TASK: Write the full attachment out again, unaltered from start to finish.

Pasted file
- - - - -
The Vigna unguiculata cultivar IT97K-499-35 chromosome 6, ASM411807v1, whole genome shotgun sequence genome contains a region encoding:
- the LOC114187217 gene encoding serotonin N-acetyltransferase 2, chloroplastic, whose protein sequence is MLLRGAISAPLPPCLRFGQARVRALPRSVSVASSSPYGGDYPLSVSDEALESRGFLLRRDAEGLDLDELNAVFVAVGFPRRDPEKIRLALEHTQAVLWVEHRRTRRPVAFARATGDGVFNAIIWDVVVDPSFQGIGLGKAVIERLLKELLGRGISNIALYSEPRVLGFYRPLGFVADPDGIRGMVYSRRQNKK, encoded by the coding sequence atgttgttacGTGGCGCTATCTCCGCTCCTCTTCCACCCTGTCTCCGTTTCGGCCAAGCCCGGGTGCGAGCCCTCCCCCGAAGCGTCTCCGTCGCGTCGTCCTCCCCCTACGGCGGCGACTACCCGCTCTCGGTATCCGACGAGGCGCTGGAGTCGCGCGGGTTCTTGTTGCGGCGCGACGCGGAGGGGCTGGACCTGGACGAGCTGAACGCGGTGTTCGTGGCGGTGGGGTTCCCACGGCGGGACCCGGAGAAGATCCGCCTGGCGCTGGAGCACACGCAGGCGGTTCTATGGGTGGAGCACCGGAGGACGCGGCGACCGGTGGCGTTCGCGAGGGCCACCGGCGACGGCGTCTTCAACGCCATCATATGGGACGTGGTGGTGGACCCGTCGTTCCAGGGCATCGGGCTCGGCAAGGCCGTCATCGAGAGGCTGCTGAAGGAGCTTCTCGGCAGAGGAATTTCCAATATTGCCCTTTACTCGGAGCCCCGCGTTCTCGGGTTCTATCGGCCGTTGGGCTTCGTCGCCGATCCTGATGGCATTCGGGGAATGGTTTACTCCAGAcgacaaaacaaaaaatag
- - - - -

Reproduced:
The Vigna unguiculata cultivar IT97K-499-35 chromosome 6, ASM411807v1, whole genome shotgun sequence genome contains a region encoding:
- the LOC114187217 gene encoding serotonin N-acetyltransferase 2, chloroplastic, whose protein sequence is MLLRGAISAPLPPCLRFGQARVRALPRSVSVASSSPYGGDYPLSVSDEALESRGFLLRRDAEGLDLDELNAVFVAVGFPRRDPEKIRLALEHTQAVLWVEHRRTRRPVAFARATGDGVFNAIIWDVVVDPSFQGIGLGKAVIERLLKELLGRGISNIALYSEPRVLGFYRPLGFVADPDGIRGMVYSRRQNKK, encoded by the coding sequence atgttgttacGTGGCGCTATCTCCGCTCCTCTTCCACCCTGTCTCCGTTTCGGCCAAGCCCGGGTGCGAGCCCTCCCCCGAAGCGTCTCCGTCGCGTCGTCCTCCCCCTACGGCGGCGACTACCCGCTCTCGGTATCCGACGAGGCGCTGGAGTCGCGCGGGTTCTTGTTGCGGCGCGACGCGGAGGGGCTGGACCTGGACGAGCTGAACGCGGTGTTCGTGGCGGTGGGGTTCCCACGGCGGGACCCGGAGAAGATCCGCCTGGCGCTGGAGCACACGCAGGCGGTTCTATGGGTGGAGCACCGGAGGACGCGGCGACCGGTGGCGTTCGCGAGGGCCACCGGCGACGGCGTCTTCAACGCCATCATATGGGACGTGGTGGTGGACCCGTCGTTCCAGGGCATCGGGCTCGGCAAGGCCGTCATCGAGAGGCTGCTGAAGGAGCTTCTCGGCAGAGGAATTTCCAATATTGCCCTTTACTCGGAGCCCCGCGTTCTCGGGTTCTATCGGCCGTTGGGCTTCGTCGCCGATCCTGATGGCATTCGGGGAATGGTTTACTCCAGAcgacaaaacaaaaaatag